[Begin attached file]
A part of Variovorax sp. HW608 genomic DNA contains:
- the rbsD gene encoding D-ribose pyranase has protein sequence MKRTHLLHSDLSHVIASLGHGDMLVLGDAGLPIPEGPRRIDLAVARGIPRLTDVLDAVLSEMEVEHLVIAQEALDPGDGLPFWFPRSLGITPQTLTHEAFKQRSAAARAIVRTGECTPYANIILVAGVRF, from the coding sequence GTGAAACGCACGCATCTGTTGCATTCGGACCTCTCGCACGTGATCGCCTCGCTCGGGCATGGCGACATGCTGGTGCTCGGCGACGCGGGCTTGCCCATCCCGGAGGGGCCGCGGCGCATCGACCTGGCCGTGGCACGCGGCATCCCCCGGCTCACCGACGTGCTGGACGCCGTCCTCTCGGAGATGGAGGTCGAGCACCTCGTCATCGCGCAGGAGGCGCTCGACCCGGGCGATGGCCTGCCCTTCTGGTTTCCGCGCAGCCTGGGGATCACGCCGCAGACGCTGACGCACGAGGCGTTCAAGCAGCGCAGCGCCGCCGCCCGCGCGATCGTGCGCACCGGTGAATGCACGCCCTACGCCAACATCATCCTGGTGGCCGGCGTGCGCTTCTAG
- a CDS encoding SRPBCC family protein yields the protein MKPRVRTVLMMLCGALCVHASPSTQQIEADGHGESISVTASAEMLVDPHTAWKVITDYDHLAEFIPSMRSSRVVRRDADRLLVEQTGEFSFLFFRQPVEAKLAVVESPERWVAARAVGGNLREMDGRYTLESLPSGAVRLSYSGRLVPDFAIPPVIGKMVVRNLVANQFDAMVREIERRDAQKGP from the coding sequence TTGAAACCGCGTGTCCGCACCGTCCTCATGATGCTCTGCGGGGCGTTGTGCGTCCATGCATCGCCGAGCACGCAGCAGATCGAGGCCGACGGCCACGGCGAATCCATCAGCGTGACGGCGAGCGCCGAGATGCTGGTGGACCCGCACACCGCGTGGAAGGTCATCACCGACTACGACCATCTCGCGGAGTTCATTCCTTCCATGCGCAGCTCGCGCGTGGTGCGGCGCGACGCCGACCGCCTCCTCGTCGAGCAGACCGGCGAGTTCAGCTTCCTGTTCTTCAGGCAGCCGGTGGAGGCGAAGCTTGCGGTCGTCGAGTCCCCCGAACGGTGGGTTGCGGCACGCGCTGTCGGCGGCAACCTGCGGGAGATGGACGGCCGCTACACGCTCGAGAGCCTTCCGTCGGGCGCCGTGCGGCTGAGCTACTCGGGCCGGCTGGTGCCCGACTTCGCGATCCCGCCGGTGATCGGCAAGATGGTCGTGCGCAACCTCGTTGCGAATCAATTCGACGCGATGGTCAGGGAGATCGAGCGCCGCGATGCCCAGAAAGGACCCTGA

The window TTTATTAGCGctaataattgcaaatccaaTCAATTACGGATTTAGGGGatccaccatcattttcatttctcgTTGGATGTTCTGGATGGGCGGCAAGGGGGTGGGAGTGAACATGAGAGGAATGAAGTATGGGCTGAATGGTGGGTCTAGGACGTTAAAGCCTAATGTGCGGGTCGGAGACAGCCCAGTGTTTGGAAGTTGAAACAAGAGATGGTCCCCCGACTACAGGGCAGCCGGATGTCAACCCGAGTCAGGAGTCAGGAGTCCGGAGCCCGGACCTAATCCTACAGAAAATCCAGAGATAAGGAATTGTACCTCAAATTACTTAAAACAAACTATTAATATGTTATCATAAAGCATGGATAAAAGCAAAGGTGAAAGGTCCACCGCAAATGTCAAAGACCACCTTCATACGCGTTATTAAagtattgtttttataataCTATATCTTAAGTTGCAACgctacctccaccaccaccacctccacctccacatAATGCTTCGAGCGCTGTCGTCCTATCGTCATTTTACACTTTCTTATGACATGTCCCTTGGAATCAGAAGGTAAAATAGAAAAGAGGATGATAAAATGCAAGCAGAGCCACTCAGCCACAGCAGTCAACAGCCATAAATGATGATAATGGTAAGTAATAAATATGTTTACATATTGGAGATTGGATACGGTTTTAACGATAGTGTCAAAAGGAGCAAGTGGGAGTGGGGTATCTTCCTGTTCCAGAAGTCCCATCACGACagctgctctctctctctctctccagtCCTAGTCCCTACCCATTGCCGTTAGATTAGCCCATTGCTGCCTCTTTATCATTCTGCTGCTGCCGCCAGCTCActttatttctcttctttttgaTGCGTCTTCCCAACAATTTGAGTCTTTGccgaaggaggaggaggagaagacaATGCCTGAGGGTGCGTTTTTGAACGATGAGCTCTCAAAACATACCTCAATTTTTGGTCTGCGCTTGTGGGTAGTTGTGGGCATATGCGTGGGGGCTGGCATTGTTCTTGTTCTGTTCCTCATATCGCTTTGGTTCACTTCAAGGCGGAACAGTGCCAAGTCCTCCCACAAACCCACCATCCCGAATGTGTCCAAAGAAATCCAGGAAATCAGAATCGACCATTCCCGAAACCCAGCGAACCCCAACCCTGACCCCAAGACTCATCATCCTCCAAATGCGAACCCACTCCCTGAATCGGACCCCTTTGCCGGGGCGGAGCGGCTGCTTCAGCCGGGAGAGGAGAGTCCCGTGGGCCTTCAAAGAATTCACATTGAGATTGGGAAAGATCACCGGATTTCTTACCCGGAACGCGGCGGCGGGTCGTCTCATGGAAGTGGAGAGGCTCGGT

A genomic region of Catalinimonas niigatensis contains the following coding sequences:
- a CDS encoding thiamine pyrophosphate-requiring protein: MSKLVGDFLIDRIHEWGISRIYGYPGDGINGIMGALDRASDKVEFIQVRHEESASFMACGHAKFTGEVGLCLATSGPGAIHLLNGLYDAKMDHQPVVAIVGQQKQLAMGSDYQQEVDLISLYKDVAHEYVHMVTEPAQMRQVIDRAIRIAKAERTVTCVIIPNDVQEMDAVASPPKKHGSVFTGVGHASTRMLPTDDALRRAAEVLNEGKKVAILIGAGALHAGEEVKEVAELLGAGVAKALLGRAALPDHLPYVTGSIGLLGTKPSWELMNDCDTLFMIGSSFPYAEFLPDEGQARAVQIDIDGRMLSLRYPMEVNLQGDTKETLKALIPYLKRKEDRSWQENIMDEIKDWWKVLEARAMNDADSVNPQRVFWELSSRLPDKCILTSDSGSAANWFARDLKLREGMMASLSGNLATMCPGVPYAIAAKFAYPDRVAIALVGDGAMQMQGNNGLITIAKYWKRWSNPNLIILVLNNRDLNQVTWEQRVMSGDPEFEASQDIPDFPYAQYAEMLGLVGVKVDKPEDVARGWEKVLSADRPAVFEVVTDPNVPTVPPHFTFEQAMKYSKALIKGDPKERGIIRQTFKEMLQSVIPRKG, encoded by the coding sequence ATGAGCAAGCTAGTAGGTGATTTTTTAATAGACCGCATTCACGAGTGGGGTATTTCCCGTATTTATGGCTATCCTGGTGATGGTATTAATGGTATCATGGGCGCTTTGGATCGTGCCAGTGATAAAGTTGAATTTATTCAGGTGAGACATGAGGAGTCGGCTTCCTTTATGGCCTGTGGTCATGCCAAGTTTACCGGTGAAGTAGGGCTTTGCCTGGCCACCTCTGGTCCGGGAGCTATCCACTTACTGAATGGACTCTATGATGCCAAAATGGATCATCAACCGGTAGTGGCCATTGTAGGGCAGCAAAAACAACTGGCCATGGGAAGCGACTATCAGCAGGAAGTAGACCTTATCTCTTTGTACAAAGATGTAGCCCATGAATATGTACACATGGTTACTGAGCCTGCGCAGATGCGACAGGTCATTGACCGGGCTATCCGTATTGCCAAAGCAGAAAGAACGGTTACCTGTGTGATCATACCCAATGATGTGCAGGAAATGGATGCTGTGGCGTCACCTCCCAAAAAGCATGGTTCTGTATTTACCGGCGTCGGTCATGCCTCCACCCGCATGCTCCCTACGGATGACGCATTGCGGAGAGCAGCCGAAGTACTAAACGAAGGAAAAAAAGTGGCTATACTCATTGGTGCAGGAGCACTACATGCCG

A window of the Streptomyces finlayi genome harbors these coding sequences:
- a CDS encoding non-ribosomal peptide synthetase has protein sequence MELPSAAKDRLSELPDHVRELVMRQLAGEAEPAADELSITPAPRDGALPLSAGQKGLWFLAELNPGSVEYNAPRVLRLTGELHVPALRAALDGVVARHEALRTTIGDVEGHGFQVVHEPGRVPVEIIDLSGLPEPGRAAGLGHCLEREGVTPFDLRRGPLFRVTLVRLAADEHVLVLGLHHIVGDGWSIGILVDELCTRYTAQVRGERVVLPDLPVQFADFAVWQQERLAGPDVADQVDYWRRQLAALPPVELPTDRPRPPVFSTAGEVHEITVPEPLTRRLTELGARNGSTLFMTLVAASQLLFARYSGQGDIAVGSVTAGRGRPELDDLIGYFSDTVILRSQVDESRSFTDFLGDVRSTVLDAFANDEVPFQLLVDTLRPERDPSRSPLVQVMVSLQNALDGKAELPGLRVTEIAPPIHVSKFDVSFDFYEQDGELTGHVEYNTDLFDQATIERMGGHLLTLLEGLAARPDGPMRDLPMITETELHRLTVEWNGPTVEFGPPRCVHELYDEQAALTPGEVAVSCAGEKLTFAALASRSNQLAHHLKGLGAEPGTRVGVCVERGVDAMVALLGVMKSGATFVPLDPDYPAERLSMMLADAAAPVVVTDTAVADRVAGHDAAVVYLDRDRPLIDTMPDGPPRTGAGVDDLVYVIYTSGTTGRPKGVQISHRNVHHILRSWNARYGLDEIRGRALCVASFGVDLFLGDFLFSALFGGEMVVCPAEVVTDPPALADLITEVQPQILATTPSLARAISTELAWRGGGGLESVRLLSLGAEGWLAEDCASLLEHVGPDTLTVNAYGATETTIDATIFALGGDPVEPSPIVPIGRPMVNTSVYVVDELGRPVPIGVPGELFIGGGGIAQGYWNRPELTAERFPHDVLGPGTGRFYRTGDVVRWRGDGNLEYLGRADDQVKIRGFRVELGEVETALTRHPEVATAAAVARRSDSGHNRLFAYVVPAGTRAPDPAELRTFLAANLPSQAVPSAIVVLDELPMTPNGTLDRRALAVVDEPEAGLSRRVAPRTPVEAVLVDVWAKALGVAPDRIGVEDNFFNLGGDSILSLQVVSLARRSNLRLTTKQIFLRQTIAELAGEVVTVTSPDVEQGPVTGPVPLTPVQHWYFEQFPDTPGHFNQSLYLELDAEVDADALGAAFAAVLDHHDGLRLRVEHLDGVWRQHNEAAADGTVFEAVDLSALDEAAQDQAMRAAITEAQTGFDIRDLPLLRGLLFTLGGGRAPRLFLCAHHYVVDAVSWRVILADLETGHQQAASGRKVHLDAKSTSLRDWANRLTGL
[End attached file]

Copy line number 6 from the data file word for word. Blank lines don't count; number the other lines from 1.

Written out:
- a CDS encoding thiamine pyrophosphate-requiring protein: MSKLVGDFLIDRIHEWGISRIYGYPGDGINGIMGALDRASDKVEFIQVRHEESASFMACGHAKFTGEVGLCLATSGPGAIHLLNGLYDAKMDHQPVVAIVGQQKQLAMGSDYQQEVDLISLYKDVAHEYVHMVTEPAQMRQVIDRAIRIAKAERTVTCVIIPNDVQEMDAVASPPKKHGSVFTGVGHASTRMLPTDDALRRAAEVLNEGKKVAILIGAGALHAGEEVKEVAELLGAGVAKALLGRAALPDHLPYVTGSIGLLGTKPSWELMNDCDTLFMIGSSFPYAEFLPDEGQARAVQIDIDGRMLSLRYPMEVNLQGDTKETLKALIPYLKRKEDRSWQENIMDEIKDWWKVLEARAMNDADSVNPQRVFWELSSRLPDKCILTSDSGSAANWFARDLKLREGMMASLSGNLATMCPGVPYAIAAKFAYPDRVAIALVGDGAMQMQGNNGLITIAKYWKRWSNPNLIILVLNNRDLNQVTWEQRVMSGDPEFEASQDIPDFPYAQYAEMLGLVGVKVDKPEDVARGWEKVLSADRPAVFEVVTDPNVPTVPPHFTFEQAMKYSKALIKGDPKERGIIRQTFKEMLQSVIPRKG, encoded by the coding sequence ATGAGCAAGCTAGTAGGTGATTTTTTAATAGACCGCATTCACGAGTGGGGTATTTCCCGTATTTATGGCTATCCTGGTGATGGTATTAATGGTATCATGGGCGCTTTGGATCGTGCCAGTGATAAAGTTGAATTTATTCAGGTGAGACATGAGGAGTCGGCTTCCTTTATGGCCTGTGGTCATGCCAAGTTTACCGGTGAAGTAGGGCTTTGCCTGGCCACCTCTGGTCCGGGAGCTATCCACTTACTGAATGGACTCTATGATGCCAAAATGGATCATCAACCGGTAGTGGCCATTGTAGGGCAGCAAAAACAACTGGCCATGGGAAGCGACTATCAGCAGGAAGTAGACCTTATCTCTTTGTACAAAGATGTAGCCCATGAATATGTACACATGGTTACTGAGCCTGCGCAGATGCGACAGGTCATTGACCGGGCTATCCGTATTGCCAAAGCAGAAAGAACGGTTACCTGTGTGATCATACCCAATGATGTGCAGGAAATGGATGCTGTGGCGTCACCTCCCAAAAAGCATGGTTCTGTATTTACCGGCGTCGGTCATGCCTCCACCCGCATGCTCCCTACGGATGACGCATTGCGGAGAGCAGCCGAAGTACTAAACGAAGGAAAAAAAGTGGCTATACTCATTGGTGCAGGAGCACTACATGCCG